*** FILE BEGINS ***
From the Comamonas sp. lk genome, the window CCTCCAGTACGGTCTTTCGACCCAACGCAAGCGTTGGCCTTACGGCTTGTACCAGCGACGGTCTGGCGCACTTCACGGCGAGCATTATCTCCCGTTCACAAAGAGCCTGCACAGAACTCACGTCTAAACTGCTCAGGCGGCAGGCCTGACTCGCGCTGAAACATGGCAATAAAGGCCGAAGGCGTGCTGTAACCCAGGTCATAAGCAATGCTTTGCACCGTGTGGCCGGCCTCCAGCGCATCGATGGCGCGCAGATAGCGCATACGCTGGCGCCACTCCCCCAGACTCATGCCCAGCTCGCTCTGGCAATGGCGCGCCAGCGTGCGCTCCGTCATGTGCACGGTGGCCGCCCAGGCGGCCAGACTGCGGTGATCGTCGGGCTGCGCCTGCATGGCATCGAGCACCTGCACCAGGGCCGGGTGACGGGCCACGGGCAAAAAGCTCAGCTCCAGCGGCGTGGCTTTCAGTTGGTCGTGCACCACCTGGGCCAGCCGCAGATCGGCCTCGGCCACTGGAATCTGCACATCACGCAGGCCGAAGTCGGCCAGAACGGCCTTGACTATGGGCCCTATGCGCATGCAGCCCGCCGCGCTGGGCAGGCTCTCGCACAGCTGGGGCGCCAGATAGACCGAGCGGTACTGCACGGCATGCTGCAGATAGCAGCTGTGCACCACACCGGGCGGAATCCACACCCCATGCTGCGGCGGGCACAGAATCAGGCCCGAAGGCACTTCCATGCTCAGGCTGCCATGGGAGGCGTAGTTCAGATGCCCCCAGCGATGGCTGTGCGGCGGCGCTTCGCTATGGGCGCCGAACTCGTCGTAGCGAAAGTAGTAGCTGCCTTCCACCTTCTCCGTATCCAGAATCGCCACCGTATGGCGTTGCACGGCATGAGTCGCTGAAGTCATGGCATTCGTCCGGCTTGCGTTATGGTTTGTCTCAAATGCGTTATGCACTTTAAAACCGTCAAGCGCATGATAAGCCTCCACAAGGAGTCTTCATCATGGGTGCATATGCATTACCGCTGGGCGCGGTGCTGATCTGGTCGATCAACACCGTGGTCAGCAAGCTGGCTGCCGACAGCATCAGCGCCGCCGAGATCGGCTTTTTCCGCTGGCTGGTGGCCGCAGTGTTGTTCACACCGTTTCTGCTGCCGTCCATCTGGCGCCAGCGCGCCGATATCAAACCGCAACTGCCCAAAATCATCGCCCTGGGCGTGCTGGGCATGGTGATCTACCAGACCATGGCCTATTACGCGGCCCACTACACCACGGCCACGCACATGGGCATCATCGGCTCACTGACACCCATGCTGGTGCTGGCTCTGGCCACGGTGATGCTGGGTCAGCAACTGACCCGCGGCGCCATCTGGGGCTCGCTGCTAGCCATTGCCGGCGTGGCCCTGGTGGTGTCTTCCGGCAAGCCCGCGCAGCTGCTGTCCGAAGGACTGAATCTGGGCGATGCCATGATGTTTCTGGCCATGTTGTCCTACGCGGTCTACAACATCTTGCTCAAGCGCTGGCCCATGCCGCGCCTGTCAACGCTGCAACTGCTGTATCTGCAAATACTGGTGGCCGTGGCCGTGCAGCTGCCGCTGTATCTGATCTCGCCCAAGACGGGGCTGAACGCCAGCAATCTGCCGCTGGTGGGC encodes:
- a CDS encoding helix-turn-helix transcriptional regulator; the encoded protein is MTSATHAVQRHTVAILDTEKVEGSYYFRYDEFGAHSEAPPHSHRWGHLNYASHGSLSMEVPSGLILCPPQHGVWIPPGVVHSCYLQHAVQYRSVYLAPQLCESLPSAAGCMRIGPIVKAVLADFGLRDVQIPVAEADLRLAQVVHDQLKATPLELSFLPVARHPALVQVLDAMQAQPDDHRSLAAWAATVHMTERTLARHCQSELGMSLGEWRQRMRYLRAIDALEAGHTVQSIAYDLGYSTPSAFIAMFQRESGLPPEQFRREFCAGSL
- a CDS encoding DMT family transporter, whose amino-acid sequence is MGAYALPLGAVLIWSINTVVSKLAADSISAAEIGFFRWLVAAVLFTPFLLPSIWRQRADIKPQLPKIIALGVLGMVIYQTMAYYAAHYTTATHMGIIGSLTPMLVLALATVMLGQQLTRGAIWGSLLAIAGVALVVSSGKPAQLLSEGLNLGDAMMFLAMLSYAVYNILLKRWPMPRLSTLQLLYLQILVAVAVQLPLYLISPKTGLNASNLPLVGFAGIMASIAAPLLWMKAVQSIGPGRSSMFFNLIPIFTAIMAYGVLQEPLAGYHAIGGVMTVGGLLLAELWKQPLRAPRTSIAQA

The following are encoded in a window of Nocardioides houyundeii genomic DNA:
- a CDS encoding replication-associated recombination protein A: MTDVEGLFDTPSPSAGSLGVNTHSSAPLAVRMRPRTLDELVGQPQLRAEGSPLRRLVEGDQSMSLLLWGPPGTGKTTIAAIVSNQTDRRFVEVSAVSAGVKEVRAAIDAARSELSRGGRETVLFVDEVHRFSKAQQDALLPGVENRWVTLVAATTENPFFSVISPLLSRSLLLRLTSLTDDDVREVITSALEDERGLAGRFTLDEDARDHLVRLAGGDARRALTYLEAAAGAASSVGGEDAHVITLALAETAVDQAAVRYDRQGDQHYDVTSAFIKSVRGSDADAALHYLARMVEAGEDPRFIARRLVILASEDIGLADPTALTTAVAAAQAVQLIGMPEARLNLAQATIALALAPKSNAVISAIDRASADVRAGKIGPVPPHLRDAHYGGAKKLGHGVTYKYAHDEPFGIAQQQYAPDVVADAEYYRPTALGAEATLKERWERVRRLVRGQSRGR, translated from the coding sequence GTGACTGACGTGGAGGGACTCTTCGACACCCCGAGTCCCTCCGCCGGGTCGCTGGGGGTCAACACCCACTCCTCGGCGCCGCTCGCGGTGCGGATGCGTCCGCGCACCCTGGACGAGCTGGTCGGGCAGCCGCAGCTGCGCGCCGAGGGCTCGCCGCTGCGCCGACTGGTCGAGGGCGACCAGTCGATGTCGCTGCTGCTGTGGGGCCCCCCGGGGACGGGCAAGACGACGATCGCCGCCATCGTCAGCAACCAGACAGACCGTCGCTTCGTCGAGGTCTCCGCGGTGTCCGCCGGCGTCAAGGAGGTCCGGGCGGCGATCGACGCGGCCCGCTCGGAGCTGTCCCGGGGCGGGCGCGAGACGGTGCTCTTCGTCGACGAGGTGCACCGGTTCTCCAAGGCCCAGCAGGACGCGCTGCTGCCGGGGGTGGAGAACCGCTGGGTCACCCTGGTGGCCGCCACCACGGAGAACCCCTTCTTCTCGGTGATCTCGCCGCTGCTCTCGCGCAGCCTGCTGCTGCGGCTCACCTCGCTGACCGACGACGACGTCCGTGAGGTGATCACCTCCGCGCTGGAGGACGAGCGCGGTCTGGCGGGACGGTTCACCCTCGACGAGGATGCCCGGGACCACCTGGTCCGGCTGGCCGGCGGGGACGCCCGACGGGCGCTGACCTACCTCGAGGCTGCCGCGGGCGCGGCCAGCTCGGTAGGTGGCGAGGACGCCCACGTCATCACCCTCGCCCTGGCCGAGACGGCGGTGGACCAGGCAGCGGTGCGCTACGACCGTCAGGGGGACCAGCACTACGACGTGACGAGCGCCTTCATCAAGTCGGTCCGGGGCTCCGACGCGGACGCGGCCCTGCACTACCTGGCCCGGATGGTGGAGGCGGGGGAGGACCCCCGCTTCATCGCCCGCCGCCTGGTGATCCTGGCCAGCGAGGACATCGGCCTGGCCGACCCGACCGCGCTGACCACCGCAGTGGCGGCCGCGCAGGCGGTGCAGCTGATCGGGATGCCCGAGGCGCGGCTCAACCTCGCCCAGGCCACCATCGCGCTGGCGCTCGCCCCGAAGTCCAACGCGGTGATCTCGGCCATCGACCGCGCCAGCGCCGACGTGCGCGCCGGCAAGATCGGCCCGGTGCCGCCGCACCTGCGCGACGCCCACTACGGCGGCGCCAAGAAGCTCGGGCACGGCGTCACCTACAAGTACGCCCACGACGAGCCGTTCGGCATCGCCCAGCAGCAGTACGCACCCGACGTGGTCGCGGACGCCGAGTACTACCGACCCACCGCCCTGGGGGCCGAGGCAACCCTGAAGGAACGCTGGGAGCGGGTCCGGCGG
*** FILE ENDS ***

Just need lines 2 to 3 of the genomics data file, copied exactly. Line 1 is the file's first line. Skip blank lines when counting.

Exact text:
- a CDS encoding helix-turn-helix transcriptional regulator; the encoded protein is MTSATHAVQRHTVAILDTEKVEGSYYFRYDEFGAHSEAPPHSHRWGHLNYASHGSLSMEVPSGLILCPPQHGVWIPPGVVHSCYLQHAVQYRSVYLAPQLCESLPSAAGCMRIGPIVKAVLADFGLRDVQIPVAEADLRLAQVVHDQLKATPLELSFLPVARHPALVQVLDAMQAQPDDHRSLAAWAATVHMTERTLARHCQSELGMSLGEWRQRMRYLRAIDALEAGHTVQSIAYDLGYSTPSAFIAMFQRESGLPPEQFRREFCAGSL
- a CDS encoding DMT family transporter, whose amino-acid sequence is MGAYALPLGAVLIWSINTVVSKLAADSISAAEIGFFRWLVAAVLFTPFLLPSIWRQRADIKPQLPKIIALGVLGMVIYQTMAYYAAHYTTATHMGIIGSLTPMLVLALATVMLGQQLTRGAIWGSLLAIAGVALVVSSGKPAQLLSEGLNLGDAMMFLAMLSYAVYNILLKRWPMPRLSTLQLLYLQILVAVAVQLPLYLISPKTGLNASNLPLVGFAGIMASIAAPLLWMKAVQSIGPGRSSMFFNLIPIFTAIMAYGVLQEPLAGYHAIGGVMTVGGLLLAELWKQPLRAPRTSIAQA